Although the Estee Edit products, from what I’ve seen, were actually quite good and a touch more affordable than the traditional Estee Lauder range (a lipgloss would set you back around £10.50, while a metallic eyeshadow is priced about £14.00,) there was such a huge discrepancy between the products their core consumer demographic (who are probably in their 30s, 40s and 50s) knew and loved, and this new bold collection that was developed for an instagram generation. Too much emphasis was placed upon the influence of Kendall Jenner, rather than communicating core values or a reason why people should buy into the products – something that’s increasingly important in such a noisy marketplace. It seems that Victoria Secret models aren’t the answer to everything.

Estee Lauder have such an amazing and long-standing reputation, with products that are beloved across the world. However, those customers are much older than those they were so focused upon capturing – regardless of what they like to think. Over the last few years I’ve seen so many brands attempting to converse with teenagers or 20-somethings, when actually their core customer base is ten or twenty years older; we may not be as pretty, we may not be as aspirational, and we may not look as flawless in your pictures, but there’s no shame having a long-standing loyal customer over the age of 30. It’s so blooming frustrating. For me, the failure of The Estee Edit to capture the attention and imagination of a younger consumer says more about the reputation the overarching company has than the performance of the products, or even the direction or branding; Estee Lauder forgot who their core customers were and what they were doing so well (in terms of NPD and cult classics) instead, sailing off into the complete opposite direction and entering a market that’s never been harder to succeed in.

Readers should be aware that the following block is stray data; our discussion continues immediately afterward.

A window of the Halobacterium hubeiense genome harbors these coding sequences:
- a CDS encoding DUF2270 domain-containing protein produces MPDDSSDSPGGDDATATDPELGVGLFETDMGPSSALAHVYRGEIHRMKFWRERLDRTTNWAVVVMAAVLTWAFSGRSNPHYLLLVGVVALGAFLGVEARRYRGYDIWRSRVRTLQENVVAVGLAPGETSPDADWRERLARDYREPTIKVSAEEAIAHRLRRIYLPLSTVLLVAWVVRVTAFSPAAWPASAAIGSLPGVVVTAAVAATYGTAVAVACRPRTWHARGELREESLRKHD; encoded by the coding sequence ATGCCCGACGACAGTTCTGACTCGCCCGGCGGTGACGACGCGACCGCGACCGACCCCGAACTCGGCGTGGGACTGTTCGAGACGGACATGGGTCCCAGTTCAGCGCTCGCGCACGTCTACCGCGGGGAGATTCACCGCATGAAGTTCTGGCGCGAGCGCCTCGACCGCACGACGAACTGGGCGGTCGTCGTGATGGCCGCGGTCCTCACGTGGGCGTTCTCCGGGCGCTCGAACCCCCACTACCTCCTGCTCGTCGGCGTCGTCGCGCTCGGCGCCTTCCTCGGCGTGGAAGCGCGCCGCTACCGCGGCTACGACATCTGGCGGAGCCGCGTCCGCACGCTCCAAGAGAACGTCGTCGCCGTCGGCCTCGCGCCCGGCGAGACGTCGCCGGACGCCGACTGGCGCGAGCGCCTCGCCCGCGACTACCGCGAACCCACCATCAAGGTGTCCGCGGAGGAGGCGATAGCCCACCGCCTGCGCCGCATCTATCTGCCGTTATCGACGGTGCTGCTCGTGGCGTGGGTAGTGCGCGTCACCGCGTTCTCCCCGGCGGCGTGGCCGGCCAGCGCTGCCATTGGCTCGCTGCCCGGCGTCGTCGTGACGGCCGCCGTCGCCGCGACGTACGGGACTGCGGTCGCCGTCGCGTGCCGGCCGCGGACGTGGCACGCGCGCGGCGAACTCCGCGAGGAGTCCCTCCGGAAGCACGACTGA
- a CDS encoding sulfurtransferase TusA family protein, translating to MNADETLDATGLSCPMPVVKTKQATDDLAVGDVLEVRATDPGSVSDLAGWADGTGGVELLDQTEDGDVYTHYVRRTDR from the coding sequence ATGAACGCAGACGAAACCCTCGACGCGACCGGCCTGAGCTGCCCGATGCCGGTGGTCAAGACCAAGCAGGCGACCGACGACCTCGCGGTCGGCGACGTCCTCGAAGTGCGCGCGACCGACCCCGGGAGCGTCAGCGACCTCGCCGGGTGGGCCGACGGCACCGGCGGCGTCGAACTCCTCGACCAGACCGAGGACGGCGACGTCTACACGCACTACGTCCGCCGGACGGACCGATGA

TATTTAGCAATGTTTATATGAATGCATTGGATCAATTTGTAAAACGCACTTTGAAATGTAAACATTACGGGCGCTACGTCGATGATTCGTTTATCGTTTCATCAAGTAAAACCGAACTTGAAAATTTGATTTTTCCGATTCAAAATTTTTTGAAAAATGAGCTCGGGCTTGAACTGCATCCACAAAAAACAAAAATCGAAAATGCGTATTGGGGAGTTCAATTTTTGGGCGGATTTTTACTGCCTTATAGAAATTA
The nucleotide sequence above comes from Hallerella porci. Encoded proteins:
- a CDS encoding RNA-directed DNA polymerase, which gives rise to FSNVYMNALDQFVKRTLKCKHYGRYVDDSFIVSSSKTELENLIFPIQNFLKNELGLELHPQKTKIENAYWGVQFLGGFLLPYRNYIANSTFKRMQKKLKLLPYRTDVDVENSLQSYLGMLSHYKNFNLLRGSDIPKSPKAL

Those of us over 30 have the disposable income, desire and need to spend more on our beauty products, but few brands are speaking to us directly or attempting to give us what we need. With far too much focus on the young-uns that actually need little more than a moisturiser and flick of mascara in the mornings, many big names are in fear of alienating us altogether. Although it’s a sad story and a disappointment for all those involved, the demise of The Estee Edit is also a warning to other brands who are thinking of doing the same: don’t forget who your core customer is and don’t think you can fool the younger generation into parting with their cash so easily.

What are your thoughts on The Estee Edit and it’s quick demise?

If you want to stock up on The Estee Edit before is is lost forever, you can still buy it online via Selfridges here – prices are set to reduce by 30% to clear stock too.